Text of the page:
We must place special emphasis on the national construction of submarines, making use of the German design and technology transfer agreement, acquired during the construction at the Howaldtswerke Deutsche Werft (HDW, Howaldtswerke German Shipbuilders) shipyard in Kiel, Germany, of the modern diesel-electric submarine Tupi (S-30), which was followed, from 1988 onward, by the submarines Tamoio (S-31), Timbira (S-32), and Tapajó (S-33), all of which were produced in Brazil after the renovation of the Navy Yard facilities.

The next challenge as regards the construction of submarines is that of a nuclear propulsion unit, whose design is already in progress, with the creation of a new Navy Yard facility in the city of Itaguaí, located in the greater metropolitan region of Rio de Janeiro. The Navy Yard’s industrial complex thus resumes its trajectory in the construction of units of varying sizes and complexities, which have placed Brazil, at different times, in a leading position in naval construction.

On August 11, 1846, Irineu Evangelista de Sousa (1813–1889) – the Baron (and later Viscount) of Mauá – acquired, from a German named Carlos Colleman, the Ponta d’Areia Foundry and Shipyard in Niterói (a small foundry that had already beenproducing paddle steamboats hulls for the Brazilian Navy), ushering in the implementation of the Fábrica da Ponta d’Areia (Ponta d’Areia Factory), the foundry, shipyard and workshops that would become the fulcrum of Brazil’s modern shipbuilding industry.

During the 19th century, various historical facts were fundamental to the development of Brazil’s Merchant Marine and the Brazilian Navy, determining the course of shipbuilding in the nation. On November 27, 1807, faced with the advance of Napoleon Bonaparte’s troops, the Prince Regent of Portugal, Dom João de Bragança, sailed with his court to Brazil, carrying a total of nearly 11,000 people aboard forty ships, under the protection of a British squadron. Upon his arrival in Bahia, Dom João, in response to the circumstances brought about by the war, issued the Decree to Open Ports to Friendly Nations, nullifying all prohibitions related to trade and transport between Brazil and other nations.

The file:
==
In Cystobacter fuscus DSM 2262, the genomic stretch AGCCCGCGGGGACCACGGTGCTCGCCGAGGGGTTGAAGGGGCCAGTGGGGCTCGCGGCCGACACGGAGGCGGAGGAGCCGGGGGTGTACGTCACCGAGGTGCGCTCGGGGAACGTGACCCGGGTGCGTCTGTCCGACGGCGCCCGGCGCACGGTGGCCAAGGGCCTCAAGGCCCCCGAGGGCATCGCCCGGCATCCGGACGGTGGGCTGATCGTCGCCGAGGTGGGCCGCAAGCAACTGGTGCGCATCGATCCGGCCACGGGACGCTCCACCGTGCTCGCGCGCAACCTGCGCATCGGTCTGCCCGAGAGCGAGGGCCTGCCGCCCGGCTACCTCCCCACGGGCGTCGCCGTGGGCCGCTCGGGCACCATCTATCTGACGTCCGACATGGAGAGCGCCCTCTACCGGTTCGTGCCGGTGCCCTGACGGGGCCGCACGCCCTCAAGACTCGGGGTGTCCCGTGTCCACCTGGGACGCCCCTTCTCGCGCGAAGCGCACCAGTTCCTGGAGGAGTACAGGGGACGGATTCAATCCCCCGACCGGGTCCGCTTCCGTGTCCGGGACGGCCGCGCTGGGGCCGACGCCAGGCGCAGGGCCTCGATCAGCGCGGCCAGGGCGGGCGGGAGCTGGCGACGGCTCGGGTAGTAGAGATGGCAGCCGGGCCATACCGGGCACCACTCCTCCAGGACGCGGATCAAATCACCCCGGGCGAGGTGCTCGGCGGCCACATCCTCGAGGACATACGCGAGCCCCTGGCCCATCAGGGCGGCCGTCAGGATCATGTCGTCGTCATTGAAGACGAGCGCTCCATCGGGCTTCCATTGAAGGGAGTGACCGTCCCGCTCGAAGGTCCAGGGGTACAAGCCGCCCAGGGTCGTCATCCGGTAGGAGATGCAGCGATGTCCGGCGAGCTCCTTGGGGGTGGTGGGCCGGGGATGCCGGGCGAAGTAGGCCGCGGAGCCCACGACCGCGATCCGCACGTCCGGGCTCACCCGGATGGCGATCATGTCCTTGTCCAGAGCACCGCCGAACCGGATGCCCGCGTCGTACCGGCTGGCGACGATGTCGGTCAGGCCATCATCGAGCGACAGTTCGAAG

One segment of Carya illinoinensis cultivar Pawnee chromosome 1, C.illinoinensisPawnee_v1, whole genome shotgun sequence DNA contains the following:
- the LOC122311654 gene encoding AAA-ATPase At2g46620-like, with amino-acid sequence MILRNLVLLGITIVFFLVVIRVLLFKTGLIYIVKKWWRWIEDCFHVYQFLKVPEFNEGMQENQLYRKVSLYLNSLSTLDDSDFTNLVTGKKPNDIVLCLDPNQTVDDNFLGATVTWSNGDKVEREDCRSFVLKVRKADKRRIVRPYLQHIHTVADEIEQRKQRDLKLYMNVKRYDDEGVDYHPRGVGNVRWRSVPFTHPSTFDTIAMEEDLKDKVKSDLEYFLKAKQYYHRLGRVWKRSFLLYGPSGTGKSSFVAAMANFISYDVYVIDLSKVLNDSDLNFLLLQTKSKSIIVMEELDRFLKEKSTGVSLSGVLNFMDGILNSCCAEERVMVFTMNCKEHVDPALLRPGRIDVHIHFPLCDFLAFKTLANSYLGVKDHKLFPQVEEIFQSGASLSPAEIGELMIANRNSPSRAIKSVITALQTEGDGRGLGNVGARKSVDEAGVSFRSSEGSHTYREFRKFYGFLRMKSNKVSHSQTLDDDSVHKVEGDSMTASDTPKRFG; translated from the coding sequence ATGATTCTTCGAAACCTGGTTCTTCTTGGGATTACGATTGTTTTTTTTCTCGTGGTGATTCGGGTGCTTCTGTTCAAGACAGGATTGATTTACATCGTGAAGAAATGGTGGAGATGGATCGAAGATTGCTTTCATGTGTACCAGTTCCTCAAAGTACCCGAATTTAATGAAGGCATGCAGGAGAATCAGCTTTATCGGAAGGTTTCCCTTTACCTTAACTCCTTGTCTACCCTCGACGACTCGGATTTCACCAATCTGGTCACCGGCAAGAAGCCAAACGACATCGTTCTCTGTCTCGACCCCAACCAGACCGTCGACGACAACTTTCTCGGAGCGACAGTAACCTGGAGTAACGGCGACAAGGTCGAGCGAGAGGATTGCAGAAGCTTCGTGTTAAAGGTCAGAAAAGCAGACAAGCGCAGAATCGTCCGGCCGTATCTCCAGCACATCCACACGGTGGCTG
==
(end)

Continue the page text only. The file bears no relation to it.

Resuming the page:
The Constitution of the new Republic created a new privilege for the Brazilian Navy, through Law 123 of November 11, 1892, in fact put into practice only six years later, in 1897. The law stipulated that coastal transport should be carried out only by domestic vessels or fully nationalized foreign vessels.

In the 1950s, there were several private shipyards in Brazil, most of which were located in Guanabara Bay and were dedicated to ship repairs or construction of small vessels. Such shipyard included the one on Mocanguê Pequeno island in Niterói, owned by Lloyd Brasileiro, a company created in 1890; the shipyard on Ilha do Viana, linked to the National Coastal Transport Company, founded in 1891; the Toque-Toque shipyard, located at Ponta d’Areia, in Niterói, owned by the Commerce & Transport Company, a company created in 1905; the Caneco Shipyard, located at Enseada Inhaúma, in Rio de Janeiro, built in 1909; the Mac Laren Shipyard, at Praia de Inhaúma in Bonsucesso, Rio de Janeiro, owned by Mac Laren Shipyards and Maritime Services, a company created in 1938; and the Engenharia e Máquinas S.A. (Emaq, Engineering and Machinery) Shipyard, located on the main thoroughfare (Avenida Brasil), on the banks of Ramos Channel, in Rio de Janeiro, the Emaq company having been founded in 1945.

The great shipbuilding boom for the Merchant Marine, beginning in the 1960s, was due to the “Target Plan” established by Juscelino Kubitschek (1902–1976), who was elected President of Brazil by direct vote and served from 1956 and 1961.
 



 

Desenvolvido por:
MR Informática 2002